My brain would usually ready a match-long sigh, but, being drunk, I guffaw instead. I inform Airhorse that I am going back to base to buy whatever thing the recommended items tells me to. Dickhead #1 laments ManlyMan’s newbiness, and asks for help. We do not give it. We are also newbs. ManlyMan chuckles to himself on Mumble – we carry on laning hopelessly.
Troll guy asks ManlyMan to leave after his last death. We ignore troll guy. Other troll guy on our team asks why ManlyMan picked Monkey King on first go. Airhorse and I giggle to each other. The three of us hardly know what we are doing. I buy a recipe by accident and can’t stop laughing. ManlyMan types “Yeah sorry, I should have known what hero is hard to play the first time. Since it’s my first time.” Airhorse and I laugh harder. Airhorse keeps dying. So do I, gradually. Some prick called Charles Dance is murdering us all the time. In my head, Charles Dance is an upper class gentleman who apologises every time he messes us up. Charles Dance is farming us and making our dick team unbearable: they are bombarding us with abuse.
I can feel us starting to get reluctant to help the dicks on our team in fights. It will be a long time until we lose for sure. We’re scheming on a thing: it’s sabotage.
The Heroes of Newerth forums agree: the consequence of having no bots is that every new player has to practice in public – which may be a gleeful experience for the pros – but it is a traumatic and slightly unpleasant experience for those with skin thinner than an elephant’s hide. In most reviews of the game this community is represented by the euphemism “the competitive community is not for everyone”. Getting flayed to death is also not for everyone.
“Inrease your speed.”
Here is someone on the forum joking about what would happen if HoN implemented bots:
“I hope trolling is built into bot behaviour to give the realistic HoN experience.
if (player_brown = dead)
then (print.TEAM “fuk n00b /uninstall”)
(print.ALL “brown feed. we cc 15″)
It’s a shame: S2 built this super-nice, really economical war machine, and then had an international shower of bastards descend on it. They went to all the bother of making new, slightly quirkier DOTA heroes and making a whole host of new items and menu systems, and they made a nice little shop to monetize, just to have people come on and shout abuse at each other, hate on each other, and kick people until they never load up the game again and go and cry in the bath and tell themselves they are fat and unloveable and will never get a boyfriend because her skills are just not good enough in HoN. Pass the wine. I must have the wine! My life from now on will be a failure!
But to be serious: in the history of the world, I have never heard a developer say that they want to make a gamer disconnect from the game as part of the experience, perhaps unless it was a horror game, but I think possibly 90% of the people who start this game actually disconnect fairly quickly and go and watch Morecambe and Wise for an hour to grow back their sense of humanity. I lie back and think of Scotland whilst people are lobbing around insults, but there are getting to be more and more people who are migrating to an online space that is heavily community moderated: both League of Legends and DOTA 2 are that space, though the problem persists there too.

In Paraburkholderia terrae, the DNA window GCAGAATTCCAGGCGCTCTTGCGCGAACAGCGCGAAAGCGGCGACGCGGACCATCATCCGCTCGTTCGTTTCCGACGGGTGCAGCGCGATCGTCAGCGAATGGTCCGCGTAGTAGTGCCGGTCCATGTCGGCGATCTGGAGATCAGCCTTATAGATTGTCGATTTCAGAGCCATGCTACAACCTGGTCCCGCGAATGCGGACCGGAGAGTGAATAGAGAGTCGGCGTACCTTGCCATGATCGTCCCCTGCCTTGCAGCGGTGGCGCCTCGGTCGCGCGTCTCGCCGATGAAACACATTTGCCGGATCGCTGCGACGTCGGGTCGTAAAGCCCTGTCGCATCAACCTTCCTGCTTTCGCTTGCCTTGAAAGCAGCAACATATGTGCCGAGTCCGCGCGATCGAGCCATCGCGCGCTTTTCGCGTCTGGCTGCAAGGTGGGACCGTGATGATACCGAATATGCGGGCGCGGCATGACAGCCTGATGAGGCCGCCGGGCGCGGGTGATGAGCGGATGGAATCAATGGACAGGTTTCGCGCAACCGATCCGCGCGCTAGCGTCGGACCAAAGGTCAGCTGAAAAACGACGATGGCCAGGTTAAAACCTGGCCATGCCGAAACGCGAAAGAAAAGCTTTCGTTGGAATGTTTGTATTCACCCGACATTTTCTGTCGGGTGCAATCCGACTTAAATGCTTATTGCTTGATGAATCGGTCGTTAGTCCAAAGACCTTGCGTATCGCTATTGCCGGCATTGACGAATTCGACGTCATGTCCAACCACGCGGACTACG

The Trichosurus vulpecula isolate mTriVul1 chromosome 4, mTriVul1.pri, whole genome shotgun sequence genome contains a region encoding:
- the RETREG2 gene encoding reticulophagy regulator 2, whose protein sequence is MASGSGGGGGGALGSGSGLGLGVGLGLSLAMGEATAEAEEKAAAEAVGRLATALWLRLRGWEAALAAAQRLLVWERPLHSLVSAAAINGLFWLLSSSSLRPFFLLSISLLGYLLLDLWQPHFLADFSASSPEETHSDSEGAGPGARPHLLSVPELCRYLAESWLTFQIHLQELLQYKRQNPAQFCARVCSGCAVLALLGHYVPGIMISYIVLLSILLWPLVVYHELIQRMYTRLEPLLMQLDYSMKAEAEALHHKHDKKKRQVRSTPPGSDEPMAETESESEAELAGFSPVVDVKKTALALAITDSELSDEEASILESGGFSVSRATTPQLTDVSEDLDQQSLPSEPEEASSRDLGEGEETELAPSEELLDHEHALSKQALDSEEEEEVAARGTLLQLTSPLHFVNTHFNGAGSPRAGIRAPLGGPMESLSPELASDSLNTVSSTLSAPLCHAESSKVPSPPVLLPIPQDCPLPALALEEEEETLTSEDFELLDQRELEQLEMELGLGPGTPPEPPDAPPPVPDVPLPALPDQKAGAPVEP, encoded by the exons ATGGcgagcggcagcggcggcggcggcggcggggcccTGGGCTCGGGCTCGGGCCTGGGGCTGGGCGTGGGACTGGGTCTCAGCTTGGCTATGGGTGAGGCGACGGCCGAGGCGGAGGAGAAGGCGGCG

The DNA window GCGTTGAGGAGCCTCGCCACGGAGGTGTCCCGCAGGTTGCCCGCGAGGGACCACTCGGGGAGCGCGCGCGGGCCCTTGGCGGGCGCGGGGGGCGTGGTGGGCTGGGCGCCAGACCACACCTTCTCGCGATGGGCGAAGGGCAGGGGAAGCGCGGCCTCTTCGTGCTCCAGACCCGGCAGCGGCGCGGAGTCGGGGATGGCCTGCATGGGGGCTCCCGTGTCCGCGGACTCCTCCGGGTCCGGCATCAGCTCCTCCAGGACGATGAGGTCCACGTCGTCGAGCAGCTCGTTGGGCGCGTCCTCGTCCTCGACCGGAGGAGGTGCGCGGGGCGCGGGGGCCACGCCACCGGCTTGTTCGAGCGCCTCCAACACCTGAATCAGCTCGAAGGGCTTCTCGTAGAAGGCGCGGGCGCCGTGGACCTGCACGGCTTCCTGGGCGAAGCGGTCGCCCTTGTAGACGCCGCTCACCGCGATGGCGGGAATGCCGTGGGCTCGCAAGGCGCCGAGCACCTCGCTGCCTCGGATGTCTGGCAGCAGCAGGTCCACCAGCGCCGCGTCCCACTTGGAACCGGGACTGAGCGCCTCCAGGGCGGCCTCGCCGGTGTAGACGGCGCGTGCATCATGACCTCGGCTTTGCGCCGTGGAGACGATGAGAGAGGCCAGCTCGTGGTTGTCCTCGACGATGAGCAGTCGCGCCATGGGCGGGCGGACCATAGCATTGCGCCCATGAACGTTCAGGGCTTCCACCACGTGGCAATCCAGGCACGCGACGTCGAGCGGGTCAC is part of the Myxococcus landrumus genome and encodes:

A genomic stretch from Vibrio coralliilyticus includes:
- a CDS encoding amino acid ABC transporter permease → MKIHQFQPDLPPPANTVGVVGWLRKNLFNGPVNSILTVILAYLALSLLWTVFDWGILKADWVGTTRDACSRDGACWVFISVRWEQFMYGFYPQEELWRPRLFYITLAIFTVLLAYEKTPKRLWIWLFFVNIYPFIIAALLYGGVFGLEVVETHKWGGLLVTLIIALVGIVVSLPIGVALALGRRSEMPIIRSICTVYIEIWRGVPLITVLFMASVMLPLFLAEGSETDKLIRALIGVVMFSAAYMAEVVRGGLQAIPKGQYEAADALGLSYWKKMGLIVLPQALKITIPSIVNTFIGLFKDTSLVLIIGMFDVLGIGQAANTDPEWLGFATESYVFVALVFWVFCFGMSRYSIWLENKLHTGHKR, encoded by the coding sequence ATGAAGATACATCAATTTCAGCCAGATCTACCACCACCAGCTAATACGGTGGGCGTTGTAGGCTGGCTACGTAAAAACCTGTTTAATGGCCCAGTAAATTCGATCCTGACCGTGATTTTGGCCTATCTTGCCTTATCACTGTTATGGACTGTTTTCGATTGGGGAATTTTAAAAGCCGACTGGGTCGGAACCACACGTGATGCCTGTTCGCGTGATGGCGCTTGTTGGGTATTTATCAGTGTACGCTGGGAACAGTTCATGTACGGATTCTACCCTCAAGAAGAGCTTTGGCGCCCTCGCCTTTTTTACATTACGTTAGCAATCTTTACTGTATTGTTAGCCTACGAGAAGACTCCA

PEW PEW PEW PEW.
This issue is not going unnoticed by developers: in Develop in April, Managing Director of Valve Gabe Newell asked “How do you properly value people’s contributions to a community? An example is – and this is something as an industry we should be doing better – is charging customers based on how much fun they are to play with. So, in practice, a really likeable person in our community should get Dota 2 for free, because of past behaviour in Team Fortress 2. Now, a real jerk that annoys everyone, they can still play, but a game is full price and they have to pay an extra hundred dollars if they want voice.”
Newell said to the Seven Day Cooldown podcasters: “We’re trying to figure out ways so that people who are more valuable to everybody else [are] recognized and accommodated. We all know people where if they’re playing we want to play, and there are other people where if they’re playing we would [rather] be on the other side of the planet. It’s just a question of coming up with mechanisms that recognize and reward people who are doing things that are valuable to other groups of people.”
Newell’s got it right: if you want to expand your player base, you make them feel comfortable, rewarded, and like you belong. You can still keep the competitive edge: after all, professional football has a strict card system, and if you’re rude to other players you are restricted access to the game. It’s still one of the most competitive and popular sports to be in.
That guy’s head appears to be on fire
Can you imagine a world in which online multiplayer were always a comfortable, safe, rewarding experience to have? One where you rarely if ever encountered a troll? One where the people on your team were welcoming, whom you liked and formed real camaraderie with? Where you didn’t have to be drunk to laugh at your own difficulties? Where you knew everyone’s nickname and personality by memory, because you loved playing with them? You would spend all your time and money there. Friends would join to be with friends. We wouldn’t need bots. It would be a wonderland. It would be that virtual world that our parents always worried we’d be sucked into forever. I would throw my salary at it like the cash were white hot in my hands. Newell just knows that is where we all want to go: to the promised land.
Heroes of Newerth would be, without its community, a cheap well-oiled version of DOTA, but the inability of the game mechanics to manage its community, or to offer a way to practise with bots to avoid that community, makes it impenetrable. It’s out of its depth, and the playing fields of Newerth have become the nihilistic wastelands of Mad Max without any of the cool bikes. And yet, the environment isn’t out with our control. The universal truth is this: you can be great at LPGs without being a cunt. It’s in the DOTA wiki.
They told me to uninstall. So I did.